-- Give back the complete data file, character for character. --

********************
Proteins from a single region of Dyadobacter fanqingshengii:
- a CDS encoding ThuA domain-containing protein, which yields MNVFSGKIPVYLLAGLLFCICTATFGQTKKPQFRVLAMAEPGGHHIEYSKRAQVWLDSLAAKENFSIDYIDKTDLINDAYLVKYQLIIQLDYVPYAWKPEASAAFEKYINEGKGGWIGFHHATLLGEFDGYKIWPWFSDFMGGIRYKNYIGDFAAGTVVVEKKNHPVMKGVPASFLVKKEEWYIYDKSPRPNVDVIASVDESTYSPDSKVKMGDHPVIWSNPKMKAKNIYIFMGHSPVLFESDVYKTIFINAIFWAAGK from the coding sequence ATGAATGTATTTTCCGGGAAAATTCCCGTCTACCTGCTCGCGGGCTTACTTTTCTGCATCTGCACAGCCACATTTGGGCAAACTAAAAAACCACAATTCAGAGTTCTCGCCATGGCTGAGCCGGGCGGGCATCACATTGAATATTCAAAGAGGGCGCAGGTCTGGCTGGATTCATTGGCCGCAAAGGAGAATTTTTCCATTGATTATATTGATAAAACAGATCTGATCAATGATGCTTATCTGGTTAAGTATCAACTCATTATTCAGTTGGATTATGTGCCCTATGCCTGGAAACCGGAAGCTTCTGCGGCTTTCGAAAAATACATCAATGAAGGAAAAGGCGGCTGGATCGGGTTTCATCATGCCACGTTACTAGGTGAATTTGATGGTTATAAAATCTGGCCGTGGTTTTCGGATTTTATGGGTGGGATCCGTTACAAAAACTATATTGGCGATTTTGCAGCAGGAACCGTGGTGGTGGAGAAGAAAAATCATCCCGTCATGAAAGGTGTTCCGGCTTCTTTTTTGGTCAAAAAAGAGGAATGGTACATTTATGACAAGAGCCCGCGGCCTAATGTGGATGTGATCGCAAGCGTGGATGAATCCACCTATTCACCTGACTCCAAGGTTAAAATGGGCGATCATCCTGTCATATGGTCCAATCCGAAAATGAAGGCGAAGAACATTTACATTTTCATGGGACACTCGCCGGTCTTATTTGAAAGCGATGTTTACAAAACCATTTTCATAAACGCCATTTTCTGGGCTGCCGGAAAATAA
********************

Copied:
Proteins from a single region of Dyadobacter fanqingshengii:
- a CDS encoding ThuA domain-containing protein, which yields MNVFSGKIPVYLLAGLLFCICTATFGQTKKPQFRVLAMAEPGGHHIEYSKRAQVWLDSLAAKENFSIDYIDKTDLINDAYLVKYQLIIQLDYVPYAWKPEASAAFEKYINEGKGGWIGFHHATLLGEFDGYKIWPWFSDFMGGIRYKNYIGDFAAGTVVVEKKNHPVMKGVPASFLVKKEEWYIYDKSPRPNVDVIASVDESTYSPDSKVKMGDHPVIWSNPKMKAKNIYIFMGHSPVLFESDVYKTIFINAIFWAAGK from the coding sequence ATGAATGTATTTTCCGGGAAAATTCCCGTCTACCTGCTCGCGGGCTTACTTTTCTGCATCTGCACAGCCACATTTGGGCAAACTAAAAAACCACAATTCAGAGTTCTCGCCATGGCTGAGCCGGGCGGGCATCACATTGAATATTCAAAGAGGGCGCAGGTCTGGCTGGATTCATTGGCCGCAAAGGAGAATTTTTCCATTGATTATATTGATAAAACAGATCTGATCAATGATGCTTATCTGGTTAAGTATCAACTCATTATTCAGTTGGATTATGTGCCCTATGCCTGGAAACCGGAAGCTTCTGCGGCTTTCGAAAAATACATCAATGAAGGAAAAGGCGGCTGGATCGGGTTTCATCATGCCACGTTACTAGGTGAATTTGATGGTTATAAAATCTGGCCGTGGTTTTCGGATTTTATGGGTGGGATCCGTTACAAAAACTATATTGGCGATTTTGCAGCAGGAACCGTGGTGGTGGAGAAGAAAAATCATCCCGTCATGAAAGGTGTTCCGGCTTCTTTTTTGGTCAAAAAAGAGGAATGGTACATTTATGACAAGAGCCCGCGGCCTAATGTGGATGTGATCGCAAGCGTGGATGAATCCACCTATTCACCTGACTCCAAGGTTAAAATGGGCGATCATCCTGTCATATGGTCCAATCCGAAAATGAAGGCGAAGAACATTTACATTTTCATGGGACACTCGCCGGTCTTATTTGAAAGCGATGTTTACAAAACCATTTTCATAAACGCCATTTTCTGGGCTGCCGGAAAATAA